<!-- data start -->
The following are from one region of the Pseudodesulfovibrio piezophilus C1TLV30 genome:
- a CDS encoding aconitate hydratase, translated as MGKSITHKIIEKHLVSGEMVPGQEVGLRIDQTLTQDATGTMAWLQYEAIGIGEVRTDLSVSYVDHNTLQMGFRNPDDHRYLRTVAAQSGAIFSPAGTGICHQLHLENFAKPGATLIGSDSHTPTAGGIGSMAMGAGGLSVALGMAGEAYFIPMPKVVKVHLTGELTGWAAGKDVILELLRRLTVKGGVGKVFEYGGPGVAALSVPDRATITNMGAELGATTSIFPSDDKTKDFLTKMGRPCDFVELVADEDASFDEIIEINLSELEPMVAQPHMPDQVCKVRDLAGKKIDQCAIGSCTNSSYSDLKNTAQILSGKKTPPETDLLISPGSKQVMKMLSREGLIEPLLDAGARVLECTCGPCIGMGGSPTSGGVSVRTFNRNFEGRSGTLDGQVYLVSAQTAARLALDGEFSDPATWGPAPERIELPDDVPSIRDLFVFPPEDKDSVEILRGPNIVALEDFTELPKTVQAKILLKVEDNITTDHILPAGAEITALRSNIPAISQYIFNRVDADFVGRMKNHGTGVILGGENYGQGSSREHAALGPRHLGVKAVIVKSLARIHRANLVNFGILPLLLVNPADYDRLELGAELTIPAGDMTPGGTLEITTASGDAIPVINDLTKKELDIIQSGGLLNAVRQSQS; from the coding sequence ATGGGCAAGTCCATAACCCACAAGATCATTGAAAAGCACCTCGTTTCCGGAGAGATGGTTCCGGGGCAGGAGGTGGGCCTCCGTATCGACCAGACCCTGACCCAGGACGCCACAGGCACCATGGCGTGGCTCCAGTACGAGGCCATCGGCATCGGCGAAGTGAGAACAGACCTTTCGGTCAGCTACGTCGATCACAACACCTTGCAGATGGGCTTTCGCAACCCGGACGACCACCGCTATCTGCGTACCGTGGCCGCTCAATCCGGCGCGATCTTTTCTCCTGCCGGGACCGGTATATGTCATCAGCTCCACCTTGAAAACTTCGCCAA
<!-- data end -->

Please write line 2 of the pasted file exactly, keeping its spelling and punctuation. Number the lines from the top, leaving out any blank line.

- a CDS encoding aconitate hydratase, translated as MGKSITHKIIEKHLVSGEMVPGQEVGLRIDQTLTQDATGTMAWLQYEAIGIGEVRTDLSVSYVDHNTLQMGFRNPDDHRYLRTVAAQSGAIFSPAGTGICHQLHLENFAKPGATLIGSDSHTPTAGGIGSMAMGAGGLSVALGMAGEAYFIPMPKVVKVHLTGELTGWAAGKDVILELLRRLTVKGGVGKVFEYGGPGVAALSVPDRATITNMGAELGATTSIFPSDDKTKDFLTKMGRPCDFVELVADEDASFDEIIEINLSELEPMVAQPHMPDQVCKVRDLAGKKIDQCAIGSCTNSSYSDLKNTAQILSGKKTPPETDLLISPGSKQVMKMLSREGLIEPLLDAGARVLECTCGPCIGMGGSPTSGGVSVRTFNRNFEGRSGTLDGQVYLVSAQTAARLALDGEFSDPATWGPAPERIELPDDVPSIRDLFVFPPEDKDSVEILRGPNIVALEDFTELPKTVQAKILLKVEDNITTDHILPAGAEITALRSNIPAISQYIFNRVDADFVGRMKNHGTGVILGGENYGQGSSREHAALGPRHLGVKAVIVKSLARIHRANLVNFGILPLLLVNPADYDRLELGAELTIPAGDMTPGGTLEITTASGDAIPVINDLTKKELDIIQSGGLLNAVRQSQS; from the coding sequence ATGGGCAAGTCCATAACCCACAAGATCATTGAAAAGCACCTCGTTTCCGGAGAGATGGTTCCGGGGCAGGAGGTGGGCCTCCGTATCGACCAGACCCTGACCCAGGACGCCACAGGCACCATGGCGTGGCTCCAGTACGAGGCCATCGGCATCGGCGAAGTGAGAACAGACCTTTCGGTCAGCTACGTCGATCACAACACCTTGCAGATGGGCTTTCGCAACCCGGACGACCACCGCTATCTGCGTACCGTGGCCGCTCAATCCGGCGCGATCTTTTCTCCTGCCGGGACCGGTATATGTCATCAGCTCCACCTTGAAAACTTCGCCAA